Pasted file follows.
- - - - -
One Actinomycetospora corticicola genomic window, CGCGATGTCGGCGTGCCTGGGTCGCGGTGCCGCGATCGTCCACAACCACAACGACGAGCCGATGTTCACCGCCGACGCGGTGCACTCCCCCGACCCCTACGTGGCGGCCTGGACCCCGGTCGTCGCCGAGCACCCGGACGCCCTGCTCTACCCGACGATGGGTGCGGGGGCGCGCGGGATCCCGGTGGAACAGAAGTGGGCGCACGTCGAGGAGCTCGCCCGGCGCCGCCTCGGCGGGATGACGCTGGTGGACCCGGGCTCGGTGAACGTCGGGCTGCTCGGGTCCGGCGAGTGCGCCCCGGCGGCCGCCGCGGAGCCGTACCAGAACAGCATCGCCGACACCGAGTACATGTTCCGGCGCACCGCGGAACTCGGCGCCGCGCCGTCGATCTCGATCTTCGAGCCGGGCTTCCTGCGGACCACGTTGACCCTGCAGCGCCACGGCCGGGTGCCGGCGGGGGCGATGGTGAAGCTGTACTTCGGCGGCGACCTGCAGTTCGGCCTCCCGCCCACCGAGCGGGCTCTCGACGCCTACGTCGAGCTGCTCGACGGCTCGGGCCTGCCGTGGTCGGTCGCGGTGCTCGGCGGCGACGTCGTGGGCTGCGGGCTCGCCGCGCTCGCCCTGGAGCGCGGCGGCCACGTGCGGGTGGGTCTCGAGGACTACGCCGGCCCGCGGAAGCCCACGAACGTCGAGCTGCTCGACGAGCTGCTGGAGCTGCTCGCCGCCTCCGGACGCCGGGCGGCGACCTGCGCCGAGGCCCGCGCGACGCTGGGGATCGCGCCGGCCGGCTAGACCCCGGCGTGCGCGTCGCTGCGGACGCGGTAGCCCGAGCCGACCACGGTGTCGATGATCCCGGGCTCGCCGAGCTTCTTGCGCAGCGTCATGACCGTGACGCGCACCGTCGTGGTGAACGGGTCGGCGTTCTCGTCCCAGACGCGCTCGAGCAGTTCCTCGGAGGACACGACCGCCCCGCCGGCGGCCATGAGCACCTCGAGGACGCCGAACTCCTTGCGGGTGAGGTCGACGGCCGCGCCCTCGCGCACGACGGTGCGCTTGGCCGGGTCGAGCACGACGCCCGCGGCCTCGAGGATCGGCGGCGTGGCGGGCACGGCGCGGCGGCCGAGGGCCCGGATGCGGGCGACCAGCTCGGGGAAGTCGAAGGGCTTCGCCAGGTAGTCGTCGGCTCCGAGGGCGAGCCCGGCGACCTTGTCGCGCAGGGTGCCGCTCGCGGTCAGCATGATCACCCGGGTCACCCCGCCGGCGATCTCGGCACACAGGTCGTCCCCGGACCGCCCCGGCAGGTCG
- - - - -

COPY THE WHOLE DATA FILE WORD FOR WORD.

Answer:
One Actinomycetospora corticicola genomic window, CGCGATGTCGGCGTGCCTGGGTCGCGGTGCCGCGATCGTCCACAACCACAACGACGAGCCGATGTTCACCGCCGACGCGGTGCACTCCCCCGACCCCTACGTGGCGGCCTGGACCCCGGTCGTCGCCGAGCACCCGGACGCCCTGCTCTACCCGACGATGGGTGCGGGGGCGCGCGGGATCCCGGTGGAACAGAAGTGGGCGCACGTCGAGGAGCTCGCCCGGCGCCGCCTCGGCGGGATGACGCTGGTGGACCCGGGCTCGGTGAACGTCGGGCTGCTCGGGTCCGGCGAGTGCGCCCCGGCGGCCGCCGCGGAGCCGTACCAGAACAGCATCGCCGACACCGAGTACATGTTCCGGCGCACCGCGGAACTCGGCGCCGCGCCGTCGATCTCGATCTTCGAGCCGGGCTTCCTGCGGACCACGTTGACCCTGCAGCGCCACGGCCGGGTGCCGGCGGGGGCGATGGTGAAGCTGTACTTCGGCGGCGACCTGCAGTTCGGCCTCCCGCCCACCGAGCGGGCTCTCGACGCCTACGTCGAGCTGCTCGACGGCTCGGGCCTGCCGTGGTCGGTCGCGGTGCTCGGCGGCGACGTCGTGGGCTGCGGGCTCGCCGCGCTCGCCCTGGAGCGCGGCGGCCACGTGCGGGTGGGTCTCGAGGACTACGCCGGCCCGCGGAAGCCCACGAACGTCGAGCTGCTCGACGAGCTGCTGGAGCTGCTCGCCGCCTCCGGACGCCGGGCGGCGACCTGCGCCGAGGCCCGCGCGACGCTGGGGATCGCGCCGGCCGGCTAGACCCCGGCGTGCGCGTCGCTGCGGACGCGGTAGCCCGAGCCGACCACGGTGTCGATGATCCCGGGCTCGCCGAGCTTCTTGCGCAGCGTCATGACCGTGACGCGCACCGTCGTGGTGAACGGGTCGGCGTTCTCGTCCCAGACGCGCTCGAGCAGTTCCTCGGAGGACACGACCGCCCCGCCGGCGGCCATGAGCACCTCGAGGACGCCGAACTCCTTGCGGGTGAGGTCGACGGCCGCGCCCTCGCGCACGACGGTGCGCTTGGCCGGGTCGAGCACGACGCCCGCGGCCTCGAGGATCGGCGGCGTGGCGGGCACGGCGCGGCGGCCGAGGGCCCGGATGCGGGCGACCAGCTCGGGGAAGTCGAAGGGCTTCGCCAGGTAGTCGTCGGCTCCGAGGGCGAGCCCGGCGACCTTGTCGCGCAGGGTGCCGCTCGCGGTCAGCATGATCACCCGGGTCACCCCGCCGGCGATCTCGGCACACAGGTCGTCCCCGGACCGCCCCGGCAGGTCG